Thursday, September 11, 2008
Startup Ideas and Painting
'Fecundity' by Richard von Kaufmann (2004)
During the first year at Zipipop we constantly debated how open we should be with our ideas. At the very beginning we even made people sign NDA's and this had some benefits: people realized we 'meant business'; they (maybe) felt privileged being invited into the inner circle; and it forced us to think hard about how we wished to present ourselves to the world.
However, since ideas are only valuable if they can be implemented, we soon realized that fast implementation, and accredited distribution, are by far the best way – in an industry that moves at breakneck speed – to protect a web-based idea.
By freeing up and putting our ideas 'out there', we were then able to more effectively garner input from the bright and busy intellects that flock around Zipipop; enabling us to refine our ideas faster and thereby making the implementation stage quicker and more efficient.
There are some that say that ideas are cheap and to some extent that is true. However, I really like this article about startup ideas by Paul Graham because it distinguishes between good ideas and valuable ideas: valuable ideas being great ideas that people want and are willing to pay for.
He also shows that great ideas come out of a long process of trail, error and adjustment. Zipiko has only been in development for less than five months, however, the fundamental idea came after more than a year of brainstorming and 'do-search' within Zipipop.
First we developed the idea of POPs (personal opinion polls), one of which was a date-picker, this then inspired us to work on a more full-on event organizer designed to cope with every imaginable scenario. For a small company (only three partners at the time) we clearly, in retrospect, bit of more than we could chew. But then we got hit and carried along by the mighty Facebook wave.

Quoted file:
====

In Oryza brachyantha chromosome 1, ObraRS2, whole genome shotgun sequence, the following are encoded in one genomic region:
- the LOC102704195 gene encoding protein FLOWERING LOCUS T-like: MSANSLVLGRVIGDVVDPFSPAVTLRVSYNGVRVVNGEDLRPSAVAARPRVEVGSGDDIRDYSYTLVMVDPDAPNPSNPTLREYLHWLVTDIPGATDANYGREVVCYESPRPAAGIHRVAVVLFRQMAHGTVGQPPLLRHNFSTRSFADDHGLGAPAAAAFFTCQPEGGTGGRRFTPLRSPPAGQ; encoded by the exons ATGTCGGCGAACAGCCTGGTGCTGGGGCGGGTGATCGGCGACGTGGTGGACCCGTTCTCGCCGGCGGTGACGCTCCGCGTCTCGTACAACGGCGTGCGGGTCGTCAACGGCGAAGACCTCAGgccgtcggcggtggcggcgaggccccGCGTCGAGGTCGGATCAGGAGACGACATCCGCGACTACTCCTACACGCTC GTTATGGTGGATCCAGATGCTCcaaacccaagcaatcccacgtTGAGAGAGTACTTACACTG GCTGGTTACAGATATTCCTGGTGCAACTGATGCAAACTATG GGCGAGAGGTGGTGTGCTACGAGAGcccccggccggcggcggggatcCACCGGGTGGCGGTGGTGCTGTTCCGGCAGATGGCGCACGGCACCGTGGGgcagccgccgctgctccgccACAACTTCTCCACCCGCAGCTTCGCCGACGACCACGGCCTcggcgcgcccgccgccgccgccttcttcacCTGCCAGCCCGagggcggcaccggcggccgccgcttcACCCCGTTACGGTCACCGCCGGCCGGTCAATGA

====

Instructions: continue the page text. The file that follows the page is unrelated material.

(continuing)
As a 'test' (or a subconscious excuse to deviate from the 'monster' project), we decided to do a couple of Facebook applications to see how we could later integrate our services into the exploding platform. We caught the tail end of the wave as it swept over Finland in the summer of 2007, and we soon became know locally as the Facebook company. For many months the event organizer was put on hold as we implemented a whole bunch of in-house and third party Facebook apps.
However, right from the beginning we had a conscious plan to develop for mobile platforms, and in light of this Facebook was a good playground for us: the discipline of delivering apps with a clear purpose, inside a restricted screen space, has prepared us well for small screen challenges. And it was our Going for One? Facebook app that was the direct predecessor to Zipiko.
The Paul Graham article also makes some nice analogies to painting and it reminded me of one of the greatest things my high school art teacher would constantly tell us; "Don't wait for inspiration, just start painting and the ideas will come." This method is almost infallible, however, there are times when you will spend months fiddling on a large respectable oil painting that people might – if you every finish it – smile upon approvingly; and then there are those rarer – more valuable – works, produced in a flurry of inspiration – usually as a break from that never ending project – that people will rave about.
This last phenomena has parallels with many famous web services, for example: flickr – the photo sharing was just part of a bigger game project; PayPal – the service was originally supposed to be a way of exchanging credit between handheld devices; and closer to home there is Habbo Hotel – started as a project to help promote their friends' band.
So far we can propose that: Great ideas come form an abundance of mental doodling, brainstorming and 'do-search'; great ideas are worthless if left in the dark; and for a startup, great ideas need to come with commercial value.
In light of all this we have decided to publish some of our ideas, since even if we fail to implement them before competitors, we can at least gain some beneficial recognition from exposing them to the light of day.